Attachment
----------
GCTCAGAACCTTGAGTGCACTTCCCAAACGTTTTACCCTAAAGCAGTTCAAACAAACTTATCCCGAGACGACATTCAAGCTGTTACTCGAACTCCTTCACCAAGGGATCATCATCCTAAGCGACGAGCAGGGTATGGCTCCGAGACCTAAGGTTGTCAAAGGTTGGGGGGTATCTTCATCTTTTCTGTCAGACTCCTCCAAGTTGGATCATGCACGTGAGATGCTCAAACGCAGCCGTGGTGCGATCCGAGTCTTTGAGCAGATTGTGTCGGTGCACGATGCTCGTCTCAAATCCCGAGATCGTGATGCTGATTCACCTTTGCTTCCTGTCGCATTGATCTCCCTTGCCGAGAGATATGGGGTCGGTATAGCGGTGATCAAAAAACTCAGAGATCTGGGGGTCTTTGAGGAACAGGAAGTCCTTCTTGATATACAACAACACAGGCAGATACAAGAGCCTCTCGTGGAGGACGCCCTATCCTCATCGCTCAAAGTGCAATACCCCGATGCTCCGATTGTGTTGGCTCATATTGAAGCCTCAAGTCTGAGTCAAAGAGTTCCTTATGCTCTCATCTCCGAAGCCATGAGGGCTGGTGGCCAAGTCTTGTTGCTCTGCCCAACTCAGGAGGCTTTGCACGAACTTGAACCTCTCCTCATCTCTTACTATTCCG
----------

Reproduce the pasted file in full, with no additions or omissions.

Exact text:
GCTCAGAACCTTGAGTGCACTTCCCAAACGTTTTACCCTAAAGCAGTTCAAACAAACTTATCCCGAGACGACATTCAAGCTGTTACTCGAACTCCTTCACCAAGGGATCATCATCCTAAGCGACGAGCAGGGTATGGCTCCGAGACCTAAGGTTGTCAAAGGTTGGGGGGTATCTTCATCTTTTCTGTCAGACTCCTCCAAGTTGGATCATGCACGTGAGATGCTCAAACGCAGCCGTGGTGCGATCCGAGTCTTTGAGCAGATTGTGTCGGTGCACGATGCTCGTCTCAAATCCCGAGATCGTGATGCTGATTCACCTTTGCTTCCTGTCGCATTGATCTCCCTTGCCGAGAGATATGGGGTCGGTATAGCGGTGATCAAAAAACTCAGAGATCTGGGGGTCTTTGAGGAACAGGAAGTCCTTCTTGATATACAACAACACAGGCAGATACAAGAGCCTCTCGTGGAGGACGCCCTATCCTCATCGCTCAAAGTGCAATACCCCGATGCTCCGATTGTGTTGGCTCATATTGAAGCCTCAAGTCTGAGTCAAAGAGTTCCTTATGCTCTCATCTCCGAAGCCATGAGGGCTGGTGGCCAAGTCTTGTTGCTCTGCCCAACTCAGGAGGCTTTGCACGAACTTGAACCTCTCCTCATCTCTTACTATTCCG